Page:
Wednesday, March 22, 2006

Much more Corrie, another "Talking To" review

Comprehensive, well written and deeply disturbing article by Philip
Weiss about Rachel Corrie and the pressure to silence her POV as
expressed in the "My Name Is..." play in the current Nation.

"Few knew that Corrie had been a dedicated writer. "I decided to be
an artist and a writer," she had written in a journal, describing her
awakening, "and I didn't give a shit if I was mediocre and I didn't
give a shit if I starved to death and I didn't give a shit if my
whole damn high school turned and pointed and laughed in my face."
Corrie's family felt it most urgent to get her words out to the
world. The family posted several of her last e-mails on the ISM
website (and they were printed in full by the London Guardian). These
pieces were electrifying. They revealed a passionate and poetical
woman who had long been attracted to idealistic causes and had put
aside her work with the mentally ill and environmental causes in the
Pacific Northwest to take up a pressing concern, Palestinian human
rights. Thousands responded to the Corries, including a
representative of the Royal Court Theatre in Sloane Square, London,
who asked if the theater could use Rachel's words in a production--
and, oh, are there more writings? Cindy Corrie could do little more
than sit and drink tea. She had family tell the Royal Court, Give us

Democracy Now today had an interview with Nicola and NYTW and also Royal Court's Viner re: the production which was originally scheduled to open today. It referenced the Nation article, and in at least 2 instances NYTW's people said Weiss had the facts wrong re: who was pressuring the theatre not to do the script.

review today:
Stark view of ‘Terrorists’ chills
By Terry Byrne Boston Herald
Wednesday, March 22, 2006

The stars of ‘‘Talking to Terrorists” include a convicted IRA bomber, the former leader of the Palestinian Al-Aqsa Martyrs Brigade, a former member of the Kurdish resistance in Turkey and a child soldier from Uganda. Each tells his or her story, not in an attempt to garner sympathy, but to put a face on acts of violence and examine extremes of human behavior.

The impact of Sugan Theatre Company’s production is both riveting and revolting, horrifying and hypnotic. Playwright Robin Soans’ interviewees include bitter victims, a former hostage, aid workers and politicians, but his point of view is clearly that of the terrorist. Director Carmel O’Reilly stages this documentary-style play with efficiency and economy, and though the performances of her eight-member ensemble are occasionally uneven, O’Reilly’s clarity and balance give the piece dramatic intensity.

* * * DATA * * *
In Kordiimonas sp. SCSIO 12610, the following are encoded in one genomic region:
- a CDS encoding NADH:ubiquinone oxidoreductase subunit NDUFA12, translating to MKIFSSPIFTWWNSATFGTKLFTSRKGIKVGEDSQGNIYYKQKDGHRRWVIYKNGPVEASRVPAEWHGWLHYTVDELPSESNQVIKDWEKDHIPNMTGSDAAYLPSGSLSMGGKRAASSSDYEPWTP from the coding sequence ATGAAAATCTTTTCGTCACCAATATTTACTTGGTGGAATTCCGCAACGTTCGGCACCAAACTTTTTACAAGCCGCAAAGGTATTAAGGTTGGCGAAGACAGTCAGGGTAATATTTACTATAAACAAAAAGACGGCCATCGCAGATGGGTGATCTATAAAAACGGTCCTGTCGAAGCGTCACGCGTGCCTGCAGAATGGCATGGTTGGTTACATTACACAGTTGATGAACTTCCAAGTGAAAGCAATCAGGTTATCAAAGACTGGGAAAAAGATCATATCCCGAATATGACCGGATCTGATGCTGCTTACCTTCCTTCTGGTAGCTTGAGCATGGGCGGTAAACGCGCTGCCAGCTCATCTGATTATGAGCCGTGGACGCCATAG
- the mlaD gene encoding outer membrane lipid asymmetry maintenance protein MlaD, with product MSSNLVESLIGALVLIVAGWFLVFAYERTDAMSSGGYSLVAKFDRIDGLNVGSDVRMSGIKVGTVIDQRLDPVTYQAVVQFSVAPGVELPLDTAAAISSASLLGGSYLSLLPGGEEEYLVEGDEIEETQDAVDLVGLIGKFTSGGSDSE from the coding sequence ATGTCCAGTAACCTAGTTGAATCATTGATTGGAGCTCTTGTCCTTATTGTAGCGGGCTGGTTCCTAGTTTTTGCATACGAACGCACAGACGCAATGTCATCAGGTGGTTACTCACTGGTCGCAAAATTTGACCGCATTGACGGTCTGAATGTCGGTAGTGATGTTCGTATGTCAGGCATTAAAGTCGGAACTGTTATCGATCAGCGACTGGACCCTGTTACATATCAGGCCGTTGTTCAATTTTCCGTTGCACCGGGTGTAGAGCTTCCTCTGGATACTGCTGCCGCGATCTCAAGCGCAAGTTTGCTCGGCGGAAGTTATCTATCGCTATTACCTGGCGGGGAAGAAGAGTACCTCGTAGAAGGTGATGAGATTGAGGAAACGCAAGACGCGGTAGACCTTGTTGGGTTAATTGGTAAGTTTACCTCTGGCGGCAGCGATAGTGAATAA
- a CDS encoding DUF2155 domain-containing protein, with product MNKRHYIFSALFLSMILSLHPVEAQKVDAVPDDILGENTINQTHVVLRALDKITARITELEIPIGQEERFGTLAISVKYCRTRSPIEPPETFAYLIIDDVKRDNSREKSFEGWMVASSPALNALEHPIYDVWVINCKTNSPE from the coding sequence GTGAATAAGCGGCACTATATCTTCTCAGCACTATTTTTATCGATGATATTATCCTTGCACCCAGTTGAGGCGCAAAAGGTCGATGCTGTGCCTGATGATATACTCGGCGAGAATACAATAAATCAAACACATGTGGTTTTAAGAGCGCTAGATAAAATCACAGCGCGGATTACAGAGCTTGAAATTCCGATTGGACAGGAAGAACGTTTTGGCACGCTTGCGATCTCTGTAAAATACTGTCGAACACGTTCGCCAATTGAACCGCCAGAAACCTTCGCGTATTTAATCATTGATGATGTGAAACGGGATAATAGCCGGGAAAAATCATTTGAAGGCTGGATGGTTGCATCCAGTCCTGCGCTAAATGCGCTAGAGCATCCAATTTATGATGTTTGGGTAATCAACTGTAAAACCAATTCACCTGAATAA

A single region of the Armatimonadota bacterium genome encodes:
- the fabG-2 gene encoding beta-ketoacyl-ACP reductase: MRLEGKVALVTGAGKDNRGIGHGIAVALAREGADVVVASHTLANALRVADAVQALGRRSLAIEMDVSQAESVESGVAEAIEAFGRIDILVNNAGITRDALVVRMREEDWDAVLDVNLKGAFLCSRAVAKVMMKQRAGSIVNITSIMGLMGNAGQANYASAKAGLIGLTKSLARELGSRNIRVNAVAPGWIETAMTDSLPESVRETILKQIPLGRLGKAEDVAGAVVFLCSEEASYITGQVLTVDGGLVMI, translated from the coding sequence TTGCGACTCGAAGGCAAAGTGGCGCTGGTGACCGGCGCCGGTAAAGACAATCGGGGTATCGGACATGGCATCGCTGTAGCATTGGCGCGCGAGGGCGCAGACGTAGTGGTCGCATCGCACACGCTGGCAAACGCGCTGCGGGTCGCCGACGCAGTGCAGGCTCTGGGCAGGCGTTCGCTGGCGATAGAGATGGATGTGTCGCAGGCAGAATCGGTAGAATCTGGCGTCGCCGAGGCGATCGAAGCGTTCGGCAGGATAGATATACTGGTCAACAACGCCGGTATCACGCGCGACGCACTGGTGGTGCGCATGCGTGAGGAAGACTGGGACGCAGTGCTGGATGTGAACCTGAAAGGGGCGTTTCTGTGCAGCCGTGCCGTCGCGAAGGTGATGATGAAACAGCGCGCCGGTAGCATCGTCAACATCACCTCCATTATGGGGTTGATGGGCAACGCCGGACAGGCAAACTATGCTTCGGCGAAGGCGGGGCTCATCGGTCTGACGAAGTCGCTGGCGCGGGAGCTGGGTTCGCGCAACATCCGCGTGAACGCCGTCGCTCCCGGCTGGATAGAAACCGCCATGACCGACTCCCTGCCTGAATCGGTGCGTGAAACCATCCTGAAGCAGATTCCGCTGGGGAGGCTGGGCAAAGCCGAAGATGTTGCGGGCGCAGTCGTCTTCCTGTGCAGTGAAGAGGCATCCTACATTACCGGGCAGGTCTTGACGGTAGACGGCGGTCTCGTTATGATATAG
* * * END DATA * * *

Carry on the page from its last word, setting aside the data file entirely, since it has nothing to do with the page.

Most haunting is Eve Kagan as a young woman telling her story of fighting in Uganda starting at age 8. Kagan’s steady gaze, focused accent and unadorned delivery make her survivor-terrorist stunning. She returns later as Nodira, a belly dancer from Tashkent who has hooked up with the British ambassador there. Their interview alternates between a humorous domestic scene and the ambassador’s harrowing account of whistle-blowing about intelligence extracted by torture, which led to his dismissal.

Soans tries to put his interviews in perspective by talking to a psychologist (Dale Place) about the motivations for radical behavior.

Although the set is understandably minimal, set designer J. Michael Griggs and lighting designer John Malinowski create some stunning effects. Malinowski lights Griggs’ set panels in a way that makes them look like a church’s stained glass windows or a crowded high-rise apartment building.

When the second act takes a left turn, Malinowski gathers an eclectic assortment of lamps upstage. The image of distinctly different shapes emanating light of various strength becomes a lovely metaphor for Soans’ effort to shed light with this play.


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